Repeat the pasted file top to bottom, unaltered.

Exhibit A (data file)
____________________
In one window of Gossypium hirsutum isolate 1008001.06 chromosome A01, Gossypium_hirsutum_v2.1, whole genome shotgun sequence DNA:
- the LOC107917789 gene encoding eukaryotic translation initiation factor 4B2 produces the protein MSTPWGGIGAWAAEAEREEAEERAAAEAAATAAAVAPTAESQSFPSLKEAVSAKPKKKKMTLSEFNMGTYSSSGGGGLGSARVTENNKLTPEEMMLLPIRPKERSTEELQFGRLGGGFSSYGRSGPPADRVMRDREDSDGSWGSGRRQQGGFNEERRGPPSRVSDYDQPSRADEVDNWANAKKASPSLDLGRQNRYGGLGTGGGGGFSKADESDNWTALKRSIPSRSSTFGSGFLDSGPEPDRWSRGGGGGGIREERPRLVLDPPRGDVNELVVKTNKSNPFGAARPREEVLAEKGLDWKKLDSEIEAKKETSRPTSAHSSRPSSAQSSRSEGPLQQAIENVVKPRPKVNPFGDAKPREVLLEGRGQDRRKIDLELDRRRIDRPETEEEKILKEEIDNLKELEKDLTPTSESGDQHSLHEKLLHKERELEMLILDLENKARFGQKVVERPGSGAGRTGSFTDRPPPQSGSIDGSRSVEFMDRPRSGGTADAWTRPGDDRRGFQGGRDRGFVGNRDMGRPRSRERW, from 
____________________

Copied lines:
In one window of Gossypium hirsutum isolate 1008001.06 chromosome A01, Gossypium_hirsutum_v2.1, whole genome shotgun sequence DNA:
- the LOC107917789 gene encoding eukaryotic translation initiation factor 4B2 produces the protein MSTPWGGIGAWAAEAEREEAEERAAAEAAATAAAVAPTAESQSFPSLKEAVSAKPKKKKMTLSEFNMGTYSSSGGGGLGSARVTENNKLTPEEMMLLPIRPKERSTEELQFGRLGGGFSSYGRSGPPADRVMRDREDSDGSWGSGRRQQGGFNEERRGPPSRVSDYDQPSRADEVDNWANAKKASPSLDLGRQNRYGGLGTGGGGGFSKADESDNWTALKRSIPSRSSTFGSGFLDSGPEPDRWSRGGGGGGIREERPRLVLDPPRGDVNELVVKTNKSNPFGAARPREEVLAEKGLDWKKLDSEIEAKKETSRPTSAHSSRPSSAQSSRSEGPLQQAIENVVKPRPKVNPFGDAKPREVLLEGRGQDRRKIDLELDRRRIDRPETEEEKILKEEIDNLKELEKDLTPTSESGDQHSLHEKLLHKERELEMLILDLENKARFGQKVVERPGSGAGRTGSFTDRPPPQSGSIDGSRSVEFMDRPRSGGTADAWTRPGDDRRGFQGGRDRGFVGNRDMGRPRSRERW, from 